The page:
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Trails Committee Receives Support From Supervisors

By Staff | May 14, 2009

The process of creating a recreational trail along the east side of Five Island Lake advanced another step forward this week following a meeting of the Palo Alto County Board of Supervisors. Representatives of the Trails committee met with the Board of Supervisors during its regular session Tuesday morning.

Steve Hoyman spoke on behalf of the Trails Committee, explaining a bit of the history of the committee and its mission.

“Emmetsburg is one of four towns of comparable size that has no trail system for recreation,” Hoyman explained. “But, we also have two major highways running through our community, and we have two railroads running through our community as well.”

According to Hoyman, many communities turn to abandoned rail lines as routes to develop recreational trails on, but in Emmetsburg’s case, that’s not possible. “We don’t have an abandoned rail line, and actually, that’s a good thing for us, because it means our community is thriving.”

However, Hoyman pointed out that many businesses and firms use recreational attributes of a community as recruiting tools when they are seeking employees. “When I’m recruiting a potential employee, I show them the lake and the opportunities it offers. But when they ask about a trail, I have to tell them that we don’t have one – yet.”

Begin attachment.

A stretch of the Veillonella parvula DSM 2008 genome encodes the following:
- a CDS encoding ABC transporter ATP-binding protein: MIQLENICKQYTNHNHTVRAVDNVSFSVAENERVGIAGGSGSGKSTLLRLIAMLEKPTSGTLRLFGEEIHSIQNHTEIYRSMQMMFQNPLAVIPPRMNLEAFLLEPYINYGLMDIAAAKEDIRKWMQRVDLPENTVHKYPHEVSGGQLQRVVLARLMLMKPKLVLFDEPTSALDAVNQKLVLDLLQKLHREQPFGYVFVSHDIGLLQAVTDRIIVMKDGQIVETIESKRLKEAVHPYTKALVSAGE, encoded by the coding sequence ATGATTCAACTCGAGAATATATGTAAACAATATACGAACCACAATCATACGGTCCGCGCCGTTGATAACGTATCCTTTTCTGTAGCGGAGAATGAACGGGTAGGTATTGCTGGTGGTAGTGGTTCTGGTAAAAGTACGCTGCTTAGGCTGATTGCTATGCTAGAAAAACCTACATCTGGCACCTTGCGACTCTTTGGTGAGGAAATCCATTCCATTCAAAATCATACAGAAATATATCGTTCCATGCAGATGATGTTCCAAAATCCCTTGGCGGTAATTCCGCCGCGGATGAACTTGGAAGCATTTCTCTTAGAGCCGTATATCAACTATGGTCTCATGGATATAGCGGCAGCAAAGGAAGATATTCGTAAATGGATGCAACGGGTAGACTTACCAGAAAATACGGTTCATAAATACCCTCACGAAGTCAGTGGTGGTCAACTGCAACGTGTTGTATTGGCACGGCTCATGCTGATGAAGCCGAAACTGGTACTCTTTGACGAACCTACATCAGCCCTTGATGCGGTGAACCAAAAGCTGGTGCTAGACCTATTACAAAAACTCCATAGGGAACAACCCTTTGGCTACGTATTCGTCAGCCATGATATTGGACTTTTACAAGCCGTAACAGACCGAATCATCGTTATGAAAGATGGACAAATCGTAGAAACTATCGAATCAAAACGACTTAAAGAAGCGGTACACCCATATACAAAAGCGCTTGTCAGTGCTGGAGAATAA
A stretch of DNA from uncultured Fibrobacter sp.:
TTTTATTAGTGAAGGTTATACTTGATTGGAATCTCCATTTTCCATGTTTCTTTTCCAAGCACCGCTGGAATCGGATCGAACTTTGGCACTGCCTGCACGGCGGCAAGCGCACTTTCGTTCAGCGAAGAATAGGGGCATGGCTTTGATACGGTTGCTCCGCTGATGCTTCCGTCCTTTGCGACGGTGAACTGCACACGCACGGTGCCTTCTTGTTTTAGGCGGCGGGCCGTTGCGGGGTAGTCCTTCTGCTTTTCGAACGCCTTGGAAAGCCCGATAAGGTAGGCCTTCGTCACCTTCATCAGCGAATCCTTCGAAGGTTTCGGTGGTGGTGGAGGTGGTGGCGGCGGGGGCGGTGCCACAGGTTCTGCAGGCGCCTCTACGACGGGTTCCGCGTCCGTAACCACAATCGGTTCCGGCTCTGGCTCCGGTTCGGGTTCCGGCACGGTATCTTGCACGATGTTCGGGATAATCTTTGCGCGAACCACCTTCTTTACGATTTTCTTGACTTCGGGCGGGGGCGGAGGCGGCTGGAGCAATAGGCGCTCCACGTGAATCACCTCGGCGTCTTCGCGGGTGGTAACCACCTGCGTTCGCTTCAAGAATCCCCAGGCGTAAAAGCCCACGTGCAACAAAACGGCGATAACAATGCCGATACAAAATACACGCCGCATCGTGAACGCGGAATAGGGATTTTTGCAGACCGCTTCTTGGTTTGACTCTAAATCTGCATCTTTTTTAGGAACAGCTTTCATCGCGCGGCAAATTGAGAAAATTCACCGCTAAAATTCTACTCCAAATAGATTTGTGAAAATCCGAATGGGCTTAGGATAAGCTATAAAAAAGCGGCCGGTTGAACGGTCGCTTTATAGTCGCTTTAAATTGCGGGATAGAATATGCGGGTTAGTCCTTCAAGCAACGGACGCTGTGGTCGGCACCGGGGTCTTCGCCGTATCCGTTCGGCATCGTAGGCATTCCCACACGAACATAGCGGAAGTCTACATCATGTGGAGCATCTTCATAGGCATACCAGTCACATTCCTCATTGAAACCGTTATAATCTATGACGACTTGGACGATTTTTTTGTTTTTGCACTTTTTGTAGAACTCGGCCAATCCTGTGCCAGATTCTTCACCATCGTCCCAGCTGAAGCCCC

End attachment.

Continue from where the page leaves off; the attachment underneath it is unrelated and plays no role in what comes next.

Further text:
According to Hoyman, when the community instituted the STORM program a few years back, the number one item identified as a need in the community was some type of recreational trail.

“Everyone knows the health benefits of exercise that come from walking or bicycling, and a trail would be a great way to allow people to exercise,” Hoyman explained. “Being healthy is even more important for recruiting and keeping people in our community.”

The Trails Committee has worked on plans for a trail route for the past several years, and has identified the new Duhigg Park on the northeast side of Five Island Lake as the destination for the trail. The trail could start at the boat ramp off Lakeshore Drive next to the railroad trestle and proceed northerly.

“We have met with the County Conservation Board and Foundation, and they have agreed to take ownership of the trail when it’s completed and be responsible for maintenance,” Hoyman noted. “We have to have that type of governmental agreement in terms of possible grant funding.”

With that thought in mind, Hoyman made a request to the Supervisors. “What we are asking from the Board of Supervisors is for permission to use the county’s Right-of-Way for placement of segments of the trail.”

Palo Alto County Engineer Joel Fantz, who is also a member of the Trails Committee, explained that some landowners along the east side of the lake are totally in support of the trail concept, and there are some who are opposed. “We need to have the right-of-way permission as an option if need be to locate the trail.”

With little discussion, Supervisor Ron Graettinger moved to introduce and approve a resolution allowing the use of the county’s Right-Of-Way for construction of a recreational trail along Five Island Lake. Supervisor Leo Goeders offered a second to the motion and on a roll-call vote, all five supervisors cast affirmative votes to adopt the resolution.